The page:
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Thread: TPMS questions

  1. #11
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    Quote Originally Posted by Top_Fuel View Post
    That's the absolute easiest/best way to have a set of spare wheels and maintain your TPMS system.

    Absolutely. Any decent TPMS tool can do this. Any place that sells tires should have a tool that can do this. Don't expect places like Sam's, Costco, Walmart, etc to have a tool like this. My local Discount Tire can do it. They might even read your sensor ID's and not charge you for it.


    Different manufacturers make their own programmable (clone-able) sensors and cloning tools. So different brands aren't compatible with one another. For example... Schrader makes a programmable sensor called the EZ Sensor. But you have to have a Schrader TPMS tool to program it.

    I have an Autel TS501 tool. It can read sensor IDs and it can program Autel MX sensors. It can also plug into the OBDII port to read the sensor ID's in the car's computer and it can write new ID's into the computer. It's worked on multiple cars I've tested...but amazingly is does NOT work with the Mirage ETACs!!! I'm still working with the manufacturer to try to get a solution. But if it can read/clone sensors, you don't need a tool that talks to the car's computer anyway.

    If the computer doesn't see 4 TPMS sensors for any reason, the light will flash at first when the car is started...then it will just stay on constantly. There is no chime.

    Holy smokes...like Cobrajet said...that POS Mitsubishi Reset tool does NOT work with the Mirage!!!
    Ok, sounds like that Autel (with Autel sensors) will do what I need. I have all four original working sensors, btw. Guess if they are cloned while the batteries are still good, it'll avoid a trip to the dealer.
    Thanks very much, I appreciate the info.



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    Quote Originally Posted by Mark View Post
    Your 2004 Saab is a great example of what TPMS were designed to be. A nice added safety feature that didn't require much thought from the owner. Somehow 10 years later, it has become a system that is way more complicated than it needs to be.

    A basic TPMS should be simple. If one tire has low psi, the dash light comes on. That's all the system has to do. I don't even see the need for 4 different codes? Some cars will give you a psi reading for each individual tire on the car, but this system is not that complicated. All the system needs to do is record four working sensors & give a warning for low psi in any given tire.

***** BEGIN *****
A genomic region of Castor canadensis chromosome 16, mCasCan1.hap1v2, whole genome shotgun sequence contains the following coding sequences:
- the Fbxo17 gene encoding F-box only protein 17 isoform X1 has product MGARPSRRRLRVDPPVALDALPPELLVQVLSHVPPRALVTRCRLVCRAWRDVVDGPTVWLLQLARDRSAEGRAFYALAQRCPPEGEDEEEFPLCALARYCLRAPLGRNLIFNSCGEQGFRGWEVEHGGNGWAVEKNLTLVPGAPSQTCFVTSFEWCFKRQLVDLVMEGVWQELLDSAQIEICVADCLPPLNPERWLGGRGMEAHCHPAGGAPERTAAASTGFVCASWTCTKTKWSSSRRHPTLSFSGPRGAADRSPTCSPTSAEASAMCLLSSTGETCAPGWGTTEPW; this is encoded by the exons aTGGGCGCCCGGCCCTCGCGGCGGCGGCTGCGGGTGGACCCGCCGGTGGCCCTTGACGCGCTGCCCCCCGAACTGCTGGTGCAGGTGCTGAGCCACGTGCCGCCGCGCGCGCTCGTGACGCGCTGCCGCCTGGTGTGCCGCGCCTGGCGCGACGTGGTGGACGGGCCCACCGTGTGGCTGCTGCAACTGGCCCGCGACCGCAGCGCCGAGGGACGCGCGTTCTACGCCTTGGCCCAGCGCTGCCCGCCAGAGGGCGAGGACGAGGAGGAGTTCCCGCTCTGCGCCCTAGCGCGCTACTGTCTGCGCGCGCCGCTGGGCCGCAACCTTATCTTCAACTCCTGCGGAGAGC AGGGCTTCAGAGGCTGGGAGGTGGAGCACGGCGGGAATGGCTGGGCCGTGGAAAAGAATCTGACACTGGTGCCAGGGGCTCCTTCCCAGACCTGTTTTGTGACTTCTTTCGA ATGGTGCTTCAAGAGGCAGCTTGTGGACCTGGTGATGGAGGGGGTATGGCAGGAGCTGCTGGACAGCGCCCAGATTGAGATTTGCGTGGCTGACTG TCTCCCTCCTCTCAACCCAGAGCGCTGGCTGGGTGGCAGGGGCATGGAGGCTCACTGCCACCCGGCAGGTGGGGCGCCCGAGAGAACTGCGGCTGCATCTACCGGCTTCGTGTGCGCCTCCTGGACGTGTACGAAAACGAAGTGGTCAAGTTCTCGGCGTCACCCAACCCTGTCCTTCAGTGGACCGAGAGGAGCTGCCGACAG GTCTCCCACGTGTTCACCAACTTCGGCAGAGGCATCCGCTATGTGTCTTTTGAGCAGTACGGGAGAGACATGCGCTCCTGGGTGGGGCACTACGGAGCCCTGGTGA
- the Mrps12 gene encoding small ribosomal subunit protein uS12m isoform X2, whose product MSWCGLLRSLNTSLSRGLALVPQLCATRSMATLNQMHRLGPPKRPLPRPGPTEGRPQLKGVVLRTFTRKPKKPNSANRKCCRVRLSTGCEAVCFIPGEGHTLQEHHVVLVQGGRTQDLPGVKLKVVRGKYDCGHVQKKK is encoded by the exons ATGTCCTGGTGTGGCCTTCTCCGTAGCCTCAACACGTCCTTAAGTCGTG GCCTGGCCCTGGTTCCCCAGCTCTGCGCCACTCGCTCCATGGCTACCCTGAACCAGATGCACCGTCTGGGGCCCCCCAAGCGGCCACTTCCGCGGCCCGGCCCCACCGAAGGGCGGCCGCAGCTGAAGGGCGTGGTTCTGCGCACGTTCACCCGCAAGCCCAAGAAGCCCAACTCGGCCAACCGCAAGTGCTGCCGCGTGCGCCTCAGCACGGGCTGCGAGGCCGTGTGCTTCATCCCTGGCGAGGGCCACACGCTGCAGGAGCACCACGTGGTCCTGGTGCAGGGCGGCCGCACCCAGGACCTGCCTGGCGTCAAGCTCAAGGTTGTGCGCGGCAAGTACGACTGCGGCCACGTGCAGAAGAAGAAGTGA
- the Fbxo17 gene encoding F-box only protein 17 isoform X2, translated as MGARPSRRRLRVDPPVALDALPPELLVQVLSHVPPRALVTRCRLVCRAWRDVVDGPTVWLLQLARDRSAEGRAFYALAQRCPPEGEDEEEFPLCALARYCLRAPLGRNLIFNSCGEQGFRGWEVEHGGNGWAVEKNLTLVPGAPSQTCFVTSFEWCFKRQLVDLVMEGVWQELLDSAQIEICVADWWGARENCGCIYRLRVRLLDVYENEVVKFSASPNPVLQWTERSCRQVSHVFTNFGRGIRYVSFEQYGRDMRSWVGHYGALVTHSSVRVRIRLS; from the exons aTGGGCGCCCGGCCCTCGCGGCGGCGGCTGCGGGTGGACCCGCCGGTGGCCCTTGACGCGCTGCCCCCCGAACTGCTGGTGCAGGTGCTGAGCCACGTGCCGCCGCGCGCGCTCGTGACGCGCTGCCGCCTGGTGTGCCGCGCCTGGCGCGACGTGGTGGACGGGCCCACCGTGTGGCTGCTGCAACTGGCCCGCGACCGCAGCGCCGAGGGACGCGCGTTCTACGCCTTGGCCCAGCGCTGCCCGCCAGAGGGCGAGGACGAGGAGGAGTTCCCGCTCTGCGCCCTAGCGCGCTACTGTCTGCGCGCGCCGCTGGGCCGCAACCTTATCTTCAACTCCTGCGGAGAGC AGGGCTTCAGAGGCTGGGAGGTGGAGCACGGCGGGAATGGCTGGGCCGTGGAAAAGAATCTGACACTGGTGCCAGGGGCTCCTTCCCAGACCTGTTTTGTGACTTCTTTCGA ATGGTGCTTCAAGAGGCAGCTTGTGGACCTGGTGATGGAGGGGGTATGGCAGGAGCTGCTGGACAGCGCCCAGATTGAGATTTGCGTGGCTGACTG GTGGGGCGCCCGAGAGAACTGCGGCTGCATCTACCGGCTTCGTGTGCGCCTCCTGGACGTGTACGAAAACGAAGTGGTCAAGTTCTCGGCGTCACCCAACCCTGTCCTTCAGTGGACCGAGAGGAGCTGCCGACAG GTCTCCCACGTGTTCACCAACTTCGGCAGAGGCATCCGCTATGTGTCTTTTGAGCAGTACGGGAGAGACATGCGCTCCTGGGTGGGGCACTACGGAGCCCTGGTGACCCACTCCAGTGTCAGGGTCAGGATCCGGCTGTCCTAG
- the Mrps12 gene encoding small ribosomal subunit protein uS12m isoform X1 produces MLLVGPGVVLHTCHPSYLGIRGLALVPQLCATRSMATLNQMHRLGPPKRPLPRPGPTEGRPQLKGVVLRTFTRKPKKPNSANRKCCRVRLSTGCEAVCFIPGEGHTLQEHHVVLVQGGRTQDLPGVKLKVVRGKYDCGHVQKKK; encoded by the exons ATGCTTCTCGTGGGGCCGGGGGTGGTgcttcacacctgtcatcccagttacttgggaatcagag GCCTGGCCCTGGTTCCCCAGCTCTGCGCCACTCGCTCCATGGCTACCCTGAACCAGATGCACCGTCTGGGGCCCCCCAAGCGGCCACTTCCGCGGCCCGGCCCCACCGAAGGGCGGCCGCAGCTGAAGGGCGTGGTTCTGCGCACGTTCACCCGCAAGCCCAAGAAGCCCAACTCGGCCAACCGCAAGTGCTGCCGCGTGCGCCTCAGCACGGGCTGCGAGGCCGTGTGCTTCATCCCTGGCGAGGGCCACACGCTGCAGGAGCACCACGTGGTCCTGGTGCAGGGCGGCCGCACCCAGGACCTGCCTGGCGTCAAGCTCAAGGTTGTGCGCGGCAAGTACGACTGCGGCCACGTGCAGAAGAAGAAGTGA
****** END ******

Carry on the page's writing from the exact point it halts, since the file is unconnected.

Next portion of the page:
It's nice to know a better system is out there. The Mirage system appears to be pretty lame. My hope is that when my sensors start to die, I will be able to replace all four sensors with ones that can be cloned or come with a matching set of sensors. Until that day comes, I will just drive with the dash light on when using my snow tires. Like mentioned already, you can think of the dash light as telling you that you are in snow tire driving mode!
    ...and eventually, when that bulb wears out, problem solved! I don't think I'd take the instrument cluster out to replace a TPMS bulb.

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    clarification

    Quote Originally Posted by tomrad View Post
    Ok, sounds like that Autel (with Autel sensors) will do what I need. I have all four original working sensors, btw. Guess if they are cloned while the batteries are still good, it'll avoid a trip to the dealer.
    Thanks very much, I appreciate the info.
    Has someone actually cloned a Mirage's factory sensors with Autel sensors & created a matching set of 4 new sensors?

    Whereas you can interchange all four wheels, the TPMS continues to work without giving a warning, & no trip to the dealership was ever made?

    I just want to know if someone has really done this, or are we talking in theory here?

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    Quote Originally Posted by Cobrajet View Post
    Why can't Mitsubishi's system be this way?
    The answer is simple:
    Quote Originally Posted by Mitsubishi Revenue Dept.
    There's nothing quite like watching Tom Cruise humiliate himself.

        __________________________________________

        click to view fuel log View my fuel log 2015 Mirage ES 1.2 manual: 49.9 mpg (US) ... 21.2 km/L ... 4.7 L/100 km ... 59.9 mpg (Imp)


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    Senior Member stevedmc's Avatar
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    Maybe I should remove all four TPMS sensors to save weight. I think it would make an amazing difference in performance.

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    Senior Member Top_Fuel's Avatar
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    Quote Originally Posted by Mark View Post
    Has someone actually cloned a Mirage's factory sensors with Autel sensors & created a matching set of 4 new sensors?